While the voltage is high and current low, you should be able to use a step down transformer to bring up the current. At which point, you could conceivably recharge your iPhone much faster.
A simple experiment called “Kelvin’s Thunderstorm” can produce electrical sparks from running water. That’s right, electricity with absolutely no machinery required. The latest episode of Veritasium explains the physics behind the phenomenon.
The physics behind Kelvin’s Thunderstorm explained. No, it is not a practical way of generating electricity, which is why we use turbines at hydro stations.
This video goes into more detail about the phenomenon demonstrated in this Hunger Games collab video: http://youtu.be/Rwa26CXG1fc
Using nothing but two streams of running water travelling through metal mesh Derek, from Veritasium, explains in the episode how you can generate sparks of 5,000 to 10,000 volts of electricity. You can even replicate the experiment at home if you have the right equipment. The episode helps explain in more detail the physics behind an experiment, which Derek originally demonstrated in his recent collaboration with The Hunger Games.
As the video explains, water most often has a neutral in charge. This is because any positive and negative molecules cancel each other out. Of course, there is naturally some variation there’s some natural variation, so with two shower heads (occasionally) one side will become more negatively charged than the other.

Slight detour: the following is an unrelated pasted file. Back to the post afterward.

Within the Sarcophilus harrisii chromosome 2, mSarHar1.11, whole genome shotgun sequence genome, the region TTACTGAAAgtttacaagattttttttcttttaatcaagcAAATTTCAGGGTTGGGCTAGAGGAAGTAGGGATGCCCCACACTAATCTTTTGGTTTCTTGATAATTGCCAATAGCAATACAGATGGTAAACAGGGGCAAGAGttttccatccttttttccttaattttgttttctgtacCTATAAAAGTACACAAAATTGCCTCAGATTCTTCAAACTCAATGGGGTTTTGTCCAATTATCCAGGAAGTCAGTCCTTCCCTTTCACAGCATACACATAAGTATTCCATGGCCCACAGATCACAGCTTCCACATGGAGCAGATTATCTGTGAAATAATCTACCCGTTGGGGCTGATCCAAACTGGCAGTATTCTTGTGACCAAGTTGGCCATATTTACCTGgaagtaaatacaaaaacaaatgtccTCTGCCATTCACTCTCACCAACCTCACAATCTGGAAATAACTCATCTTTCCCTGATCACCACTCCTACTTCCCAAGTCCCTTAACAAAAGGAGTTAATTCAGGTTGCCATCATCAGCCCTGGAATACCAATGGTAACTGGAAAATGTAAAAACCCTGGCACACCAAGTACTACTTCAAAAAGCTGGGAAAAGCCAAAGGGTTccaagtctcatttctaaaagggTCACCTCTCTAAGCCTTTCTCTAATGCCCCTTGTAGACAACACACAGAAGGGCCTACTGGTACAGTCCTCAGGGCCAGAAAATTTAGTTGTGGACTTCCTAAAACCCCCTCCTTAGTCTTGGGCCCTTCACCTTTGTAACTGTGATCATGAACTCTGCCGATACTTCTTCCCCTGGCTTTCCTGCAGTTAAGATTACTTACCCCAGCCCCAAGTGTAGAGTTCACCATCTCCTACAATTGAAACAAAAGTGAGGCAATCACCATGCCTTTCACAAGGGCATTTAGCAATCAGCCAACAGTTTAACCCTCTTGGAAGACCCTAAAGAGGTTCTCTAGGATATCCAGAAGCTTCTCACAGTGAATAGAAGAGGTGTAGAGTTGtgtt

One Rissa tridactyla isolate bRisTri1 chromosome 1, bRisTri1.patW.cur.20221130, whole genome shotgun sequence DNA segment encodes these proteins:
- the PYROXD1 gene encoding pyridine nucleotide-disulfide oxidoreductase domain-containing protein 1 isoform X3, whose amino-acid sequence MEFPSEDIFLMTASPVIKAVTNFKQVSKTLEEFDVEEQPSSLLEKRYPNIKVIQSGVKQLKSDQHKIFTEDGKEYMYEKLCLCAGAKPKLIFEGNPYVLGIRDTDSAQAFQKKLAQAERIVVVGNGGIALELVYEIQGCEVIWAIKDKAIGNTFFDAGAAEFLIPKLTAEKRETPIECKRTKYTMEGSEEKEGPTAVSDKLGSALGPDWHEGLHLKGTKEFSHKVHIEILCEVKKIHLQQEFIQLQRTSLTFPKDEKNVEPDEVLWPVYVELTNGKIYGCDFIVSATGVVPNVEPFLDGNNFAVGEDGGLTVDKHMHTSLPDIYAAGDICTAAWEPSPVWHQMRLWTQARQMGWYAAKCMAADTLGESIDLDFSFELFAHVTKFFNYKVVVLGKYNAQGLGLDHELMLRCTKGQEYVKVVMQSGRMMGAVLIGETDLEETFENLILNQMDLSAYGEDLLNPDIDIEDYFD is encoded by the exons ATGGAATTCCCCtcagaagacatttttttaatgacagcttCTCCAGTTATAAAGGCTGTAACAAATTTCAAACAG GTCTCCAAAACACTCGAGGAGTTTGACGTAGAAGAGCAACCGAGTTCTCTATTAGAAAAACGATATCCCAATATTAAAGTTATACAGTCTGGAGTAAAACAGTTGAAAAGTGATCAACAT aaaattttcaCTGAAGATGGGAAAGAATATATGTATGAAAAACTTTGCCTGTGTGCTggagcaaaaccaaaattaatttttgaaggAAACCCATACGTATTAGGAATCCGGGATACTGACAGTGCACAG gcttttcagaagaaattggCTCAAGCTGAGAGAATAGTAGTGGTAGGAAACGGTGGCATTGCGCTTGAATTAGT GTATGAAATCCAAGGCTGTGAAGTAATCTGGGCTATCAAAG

So if you connect mesh between two shower heads, if the mesh on the left becomes negatively charged (because of the water running through it), it will cause the ring on the top right to become negatively charged too. This negatively charged top ring attracts positively charged water molecules, eventually making the whole stream positive. In the end, this feedbackgives us two streams that has water with different charges. One will be positive and the other negative. When the charge gets great enough it can cause a jump from the negative to the positive side of the metal, causing a spark of electricity, and resetting the system.
It’s not enough to power our houses, but it’s pretty neat.